As far as noise and drag from the idler goes, the MC remained refreshingly quiet despite being subjected to a whole bunch of mud and grit. High pivot bikes do require a more frequent application of chain lube – that’s key to keeping any chain noise to a minimum.
The Contra possesses a sense of calm that brought to mind the way it feels to ride with a full-face helmet versus a half shell. With a half shell, the wind and trail noise are clear indicators of how fast you’re going. With a full face, those indicators are muffled, making it easier to go even faster. That same sensation prevails with the Contra MC – it muffles the trail in such a way that letting off the brakes and plowing straight ahead usually seems like the best course of action. The EXT Storia coil shock has excellent bottom-out resistance, which made it easy to chuck the Contra MC into rough section of trail and trust that everything would be all right.
I wasn’t surprised to get my fastest timed lap on the Contra, and Matt Beer had the same experience. This is a bike that comes alive at higher speeds and on rougher trails, with loads of traction that keeps the rear wheel glued to the ground no matter how slimy the conditions are. That stuck-to-the-ground feeling doesn’t mean it can’t jump, though, it just means that it feels most at home on bigger hits rather than hopping and popping over little mid-trail hits. It would make a great park bike, especially for riders that like to mix it up, hitting chunky DH tracks one lap and floaty jump lines the next.
On slower speed, steep trails it remained manageable, although there were a few times I had the sensation that there was a slight disconnect between the handling at the front of the bike versus the back. It’s hard to accurately put into words, but it was almost like it took longer for the rear end to respond to steering inputs. The rear wheel does get further away as the bike goes through its travel, although I haven’t experienced anything quite like this on other high pivot bikes. I wouldn’t necessarily call it negative trait, but it was different from what I’m used to.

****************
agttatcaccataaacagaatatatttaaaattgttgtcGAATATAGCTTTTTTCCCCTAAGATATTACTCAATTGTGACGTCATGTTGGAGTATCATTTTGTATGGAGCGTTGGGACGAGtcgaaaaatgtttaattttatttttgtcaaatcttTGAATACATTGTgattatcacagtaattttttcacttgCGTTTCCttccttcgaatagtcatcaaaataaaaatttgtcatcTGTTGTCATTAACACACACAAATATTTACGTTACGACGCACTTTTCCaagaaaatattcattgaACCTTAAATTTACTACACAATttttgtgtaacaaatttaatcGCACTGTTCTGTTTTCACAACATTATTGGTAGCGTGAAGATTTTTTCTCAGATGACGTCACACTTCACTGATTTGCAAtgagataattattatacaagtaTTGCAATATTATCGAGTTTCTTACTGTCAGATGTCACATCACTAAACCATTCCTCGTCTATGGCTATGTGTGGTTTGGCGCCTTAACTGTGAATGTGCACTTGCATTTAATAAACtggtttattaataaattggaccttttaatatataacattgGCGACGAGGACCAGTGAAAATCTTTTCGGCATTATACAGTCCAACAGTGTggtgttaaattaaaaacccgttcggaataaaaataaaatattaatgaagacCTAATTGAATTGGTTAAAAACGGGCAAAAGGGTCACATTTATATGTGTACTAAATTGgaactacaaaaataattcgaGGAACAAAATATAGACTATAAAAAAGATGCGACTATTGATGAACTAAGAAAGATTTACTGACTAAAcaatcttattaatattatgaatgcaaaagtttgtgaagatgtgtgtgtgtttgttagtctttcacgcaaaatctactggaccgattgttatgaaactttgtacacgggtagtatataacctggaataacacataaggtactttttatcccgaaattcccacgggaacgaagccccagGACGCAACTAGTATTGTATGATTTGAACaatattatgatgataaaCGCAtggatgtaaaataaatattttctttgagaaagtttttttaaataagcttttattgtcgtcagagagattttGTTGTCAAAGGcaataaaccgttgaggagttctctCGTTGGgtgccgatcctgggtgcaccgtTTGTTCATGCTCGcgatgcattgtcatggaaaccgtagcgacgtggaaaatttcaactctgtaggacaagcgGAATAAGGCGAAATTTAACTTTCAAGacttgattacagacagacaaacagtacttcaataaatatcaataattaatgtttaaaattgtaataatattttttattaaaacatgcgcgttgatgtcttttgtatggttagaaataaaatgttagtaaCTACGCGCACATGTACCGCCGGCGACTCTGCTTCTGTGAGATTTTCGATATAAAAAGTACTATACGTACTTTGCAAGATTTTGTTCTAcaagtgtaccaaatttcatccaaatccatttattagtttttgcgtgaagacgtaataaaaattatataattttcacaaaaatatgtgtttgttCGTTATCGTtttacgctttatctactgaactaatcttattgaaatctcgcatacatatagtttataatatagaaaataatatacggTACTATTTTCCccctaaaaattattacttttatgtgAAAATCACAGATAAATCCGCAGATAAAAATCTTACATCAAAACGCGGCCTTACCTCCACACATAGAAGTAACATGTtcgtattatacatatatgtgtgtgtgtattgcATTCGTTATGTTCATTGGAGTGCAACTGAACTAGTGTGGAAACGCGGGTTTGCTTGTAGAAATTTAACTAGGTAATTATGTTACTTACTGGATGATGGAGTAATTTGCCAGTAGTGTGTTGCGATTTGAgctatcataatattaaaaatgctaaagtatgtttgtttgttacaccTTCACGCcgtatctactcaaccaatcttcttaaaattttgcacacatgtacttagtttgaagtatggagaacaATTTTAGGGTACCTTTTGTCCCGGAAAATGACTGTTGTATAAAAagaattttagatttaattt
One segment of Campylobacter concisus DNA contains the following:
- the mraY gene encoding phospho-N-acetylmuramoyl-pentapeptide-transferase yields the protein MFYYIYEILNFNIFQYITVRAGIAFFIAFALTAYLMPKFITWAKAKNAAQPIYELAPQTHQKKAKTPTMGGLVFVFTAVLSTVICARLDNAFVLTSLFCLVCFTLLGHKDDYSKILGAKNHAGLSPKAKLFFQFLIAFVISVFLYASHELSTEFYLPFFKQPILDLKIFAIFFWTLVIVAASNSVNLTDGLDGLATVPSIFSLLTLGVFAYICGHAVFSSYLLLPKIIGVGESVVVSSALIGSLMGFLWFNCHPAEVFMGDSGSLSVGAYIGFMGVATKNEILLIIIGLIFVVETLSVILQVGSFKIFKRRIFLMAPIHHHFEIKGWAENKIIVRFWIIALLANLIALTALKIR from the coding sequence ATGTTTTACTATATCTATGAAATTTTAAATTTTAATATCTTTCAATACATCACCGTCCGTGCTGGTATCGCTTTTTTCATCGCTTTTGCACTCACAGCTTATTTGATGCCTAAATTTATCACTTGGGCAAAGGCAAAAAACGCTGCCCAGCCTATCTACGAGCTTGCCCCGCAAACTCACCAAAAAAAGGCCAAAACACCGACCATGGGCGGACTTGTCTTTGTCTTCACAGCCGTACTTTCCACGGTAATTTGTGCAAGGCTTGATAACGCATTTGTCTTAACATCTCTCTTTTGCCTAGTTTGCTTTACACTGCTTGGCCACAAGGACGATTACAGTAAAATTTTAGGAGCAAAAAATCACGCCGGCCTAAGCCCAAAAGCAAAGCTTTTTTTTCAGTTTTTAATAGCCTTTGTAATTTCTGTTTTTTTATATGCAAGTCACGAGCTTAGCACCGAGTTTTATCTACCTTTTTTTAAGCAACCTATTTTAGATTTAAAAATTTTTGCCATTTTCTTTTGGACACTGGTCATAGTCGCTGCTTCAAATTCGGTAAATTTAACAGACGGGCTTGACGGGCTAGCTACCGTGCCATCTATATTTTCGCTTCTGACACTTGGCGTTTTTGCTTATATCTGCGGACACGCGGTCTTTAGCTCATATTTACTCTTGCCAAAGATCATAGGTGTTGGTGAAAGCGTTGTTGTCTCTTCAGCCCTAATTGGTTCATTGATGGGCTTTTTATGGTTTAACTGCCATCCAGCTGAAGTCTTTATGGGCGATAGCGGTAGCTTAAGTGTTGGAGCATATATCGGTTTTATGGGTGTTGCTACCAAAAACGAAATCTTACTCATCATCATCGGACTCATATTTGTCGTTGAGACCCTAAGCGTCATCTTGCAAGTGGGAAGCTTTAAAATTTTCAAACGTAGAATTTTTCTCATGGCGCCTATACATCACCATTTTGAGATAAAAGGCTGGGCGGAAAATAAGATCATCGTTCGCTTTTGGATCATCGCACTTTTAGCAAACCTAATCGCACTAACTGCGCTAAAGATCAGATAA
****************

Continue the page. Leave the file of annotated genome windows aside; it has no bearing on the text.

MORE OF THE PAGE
I’d classify the Contra as the most gravity-oriented bike out of this bunch, followed closely by the Commencal Meta SX. They’re long, slack machines that have a fiendish appetite for steep, rough trails, and can feel a little underwhelming on mellower terrain. That’s different from the Fezzari La Sal Peak or the Santa Cruz Megatower, bikes that are lighter and livelier on a wider range of trails.
Would the Contra make a good enduro race bike? That depends. I can see it doing well somewhere like Whistler, where the stages are rough and on the steeper side, without too many really tight turns. It’s less well suited to tighter, more awkward tracks, where its weight and ground-hugging nature would make it more of a handful.
Over the course of the test period we did notice a few paint scuffs showing up where the cranks get close to the chainstays. As mentioned, it was muddy most of the time we were on the bike, but no matter what the crankarm to chainstay clearance is pretty tight – it’d be nice if there was a little more room to keep dings and chips from appearing. According to Evan Turpen, production frames will be powdercoated, which should greatly improve the paint durability, and a change has been made to the chainstays to allow for a tighter radius bend, increasing tire, heel, and chainring clearance.